Drug testing getting popular in high schools

12.04.2007

By Marie V. Thesbjerg
Texas Senate approves the largest programme of random steroid tests for athletes in Texan high schools. WADA applauds the efforts. Meanwhile schools in Australia protest against drug testing of non-elite Australian children.

Texas public high school athletes are facing mandatory random steroid tests in order to play sports under a proposed law approved by the Senate. It is the largest high school testing programme in the country testing 22,000 public school athletes starting next fall.

"This will send a message to stop illegal steroid use in our high schools," Republican Lt. Gov. David Dewhurst, who introduced the bill in Senate, said to The Associated Press.

"I think this will make high school athletics safer," said Sen. Kyle Janek, R-Houston, the sponsor of the measure. The bill passed 28-2 and now goes to the House.

Studies have shown as many 1 million high school students nationwide have taken steroids and as many as 40,000 inTexas, Dewhurst said. Under the proposed law, refusal to take a test will be considered a positive test. An initial positive test would bring a suspension of at least 30 days. A second would bring a one-year suspension, followed by a permanent ban for a third.

The first steroid testing programme for highs schools athletes in the US was initiated in New Jersey in 2006. 

$200 per test
Critiques have asked if the testing programme is worth the money. Texas lawmakers considered a testing programme in 2005 but it failed when local school districts balked at the costs. Estimates for steroid tests range as high as $200 per test.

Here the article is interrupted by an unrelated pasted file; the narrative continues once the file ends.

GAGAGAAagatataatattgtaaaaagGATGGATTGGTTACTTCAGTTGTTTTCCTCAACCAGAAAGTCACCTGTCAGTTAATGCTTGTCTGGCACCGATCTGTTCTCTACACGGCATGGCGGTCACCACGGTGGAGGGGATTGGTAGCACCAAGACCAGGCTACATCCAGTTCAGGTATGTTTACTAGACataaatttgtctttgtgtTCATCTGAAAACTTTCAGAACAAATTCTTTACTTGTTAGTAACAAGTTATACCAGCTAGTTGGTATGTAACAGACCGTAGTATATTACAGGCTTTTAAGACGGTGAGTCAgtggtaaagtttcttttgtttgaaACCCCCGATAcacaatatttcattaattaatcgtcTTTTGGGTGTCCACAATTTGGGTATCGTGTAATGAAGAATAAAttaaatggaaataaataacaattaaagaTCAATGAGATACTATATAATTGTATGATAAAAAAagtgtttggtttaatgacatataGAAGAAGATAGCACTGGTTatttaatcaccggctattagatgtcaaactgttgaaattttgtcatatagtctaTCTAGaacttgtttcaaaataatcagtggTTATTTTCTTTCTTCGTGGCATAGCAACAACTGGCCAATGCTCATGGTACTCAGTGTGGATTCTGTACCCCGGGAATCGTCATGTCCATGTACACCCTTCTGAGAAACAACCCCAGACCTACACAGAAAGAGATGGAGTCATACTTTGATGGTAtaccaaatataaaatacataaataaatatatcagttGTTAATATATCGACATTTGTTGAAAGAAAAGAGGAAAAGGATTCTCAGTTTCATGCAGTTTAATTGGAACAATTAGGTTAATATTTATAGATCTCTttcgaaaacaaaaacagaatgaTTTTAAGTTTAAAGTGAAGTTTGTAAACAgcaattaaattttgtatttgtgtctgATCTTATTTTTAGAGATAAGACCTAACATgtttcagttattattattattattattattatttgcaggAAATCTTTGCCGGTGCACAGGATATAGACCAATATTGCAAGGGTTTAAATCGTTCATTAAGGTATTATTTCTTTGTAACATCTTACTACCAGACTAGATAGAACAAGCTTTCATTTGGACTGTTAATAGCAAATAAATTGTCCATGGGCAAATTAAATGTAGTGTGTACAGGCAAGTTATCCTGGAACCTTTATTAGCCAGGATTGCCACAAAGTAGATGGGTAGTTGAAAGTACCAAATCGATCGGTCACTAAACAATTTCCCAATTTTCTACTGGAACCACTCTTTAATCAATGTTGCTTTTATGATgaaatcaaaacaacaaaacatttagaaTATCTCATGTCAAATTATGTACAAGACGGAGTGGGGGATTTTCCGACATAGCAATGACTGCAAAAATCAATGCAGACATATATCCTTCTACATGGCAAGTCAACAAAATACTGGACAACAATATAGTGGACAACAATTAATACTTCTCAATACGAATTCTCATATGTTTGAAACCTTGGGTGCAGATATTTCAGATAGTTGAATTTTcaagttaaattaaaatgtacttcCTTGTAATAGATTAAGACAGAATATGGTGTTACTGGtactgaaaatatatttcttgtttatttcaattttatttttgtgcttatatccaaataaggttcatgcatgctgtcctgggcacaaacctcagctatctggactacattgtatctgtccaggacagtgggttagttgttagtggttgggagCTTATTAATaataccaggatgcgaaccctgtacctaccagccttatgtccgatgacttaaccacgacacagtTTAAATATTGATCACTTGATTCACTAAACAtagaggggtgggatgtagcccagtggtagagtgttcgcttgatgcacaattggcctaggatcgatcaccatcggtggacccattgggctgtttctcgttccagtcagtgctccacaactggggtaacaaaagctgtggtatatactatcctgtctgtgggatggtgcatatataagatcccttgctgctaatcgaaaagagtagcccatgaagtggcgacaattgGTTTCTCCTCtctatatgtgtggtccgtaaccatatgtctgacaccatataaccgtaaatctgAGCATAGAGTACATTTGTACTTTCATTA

The two chambers disagree on how to pay for the program. The Senate would have the state bear the cost of up to $4 million per year. The House would require the state's governing body for high school sports - University Interscholastic League - to assess a fee on sports tickets to pay for the tests.

Some Texas schools already are testing, and their numbers are growing. A survey in 2005 found that 53 schools tested athletes for steroids. By 2006, that number rose to 127. The law also would require all middle school and high school coaches to complete a training program on the dangers of steroid use. 

Heated debate in Australian on drug tests in schools
The testing of children in high schools has recently created a heated debate in Australia. While an expert urges more testing in Australian high schools, the heads of Australian Independent Schools met the government's anti-doping authority to protest against the drug testing of school children at sports carnivals which they find invasive.

Last month students from a high school in the east of Sydney were forced to strip and provide officials at a regatta with urine samples, in front of an official from the Australian Sports Anti-Doping Authority (ASADA). The revelation sparked outrage because ASADA did not seek the consent of the students' parents.

The New South Wales Association of Independent Schools spokesman, Geoff Newcombe, said ASADA shouldn't be allowed to drug test children who are not elite athletes. But ASADA says it has the right to test any children who play sport covered by an anti-doping policy at any time, say ABC Radio Australia.

Meanwhile, Drugs in Sport lecturer Geoff Sussman of Monash University calls for drug testing to be introduced as part of a wider education programme targeting junior sport. He said screening young amateurs will help stamp out the drug taking habit dogging elite sport.

“My attitude is that we have got to stamp out the use of drugs within children. If you start with children, you’ve got a better chance of preventing it escalating,” he told Australian Associated Press

WADA applauds the steroid testing in high schools:

“Generally speaking, WADA encourages and is supportive of any effort made to fight against doping in sport at all levels. While deterrence through testing and anticipation through research play an important role in catching athletes who cheat by doping, in the long term education plays a central role in the creation of a true anti-doping culture. These approaches are complementary,” says WADA’s manager for Media Relations & Communications, Frédéric Donzé.

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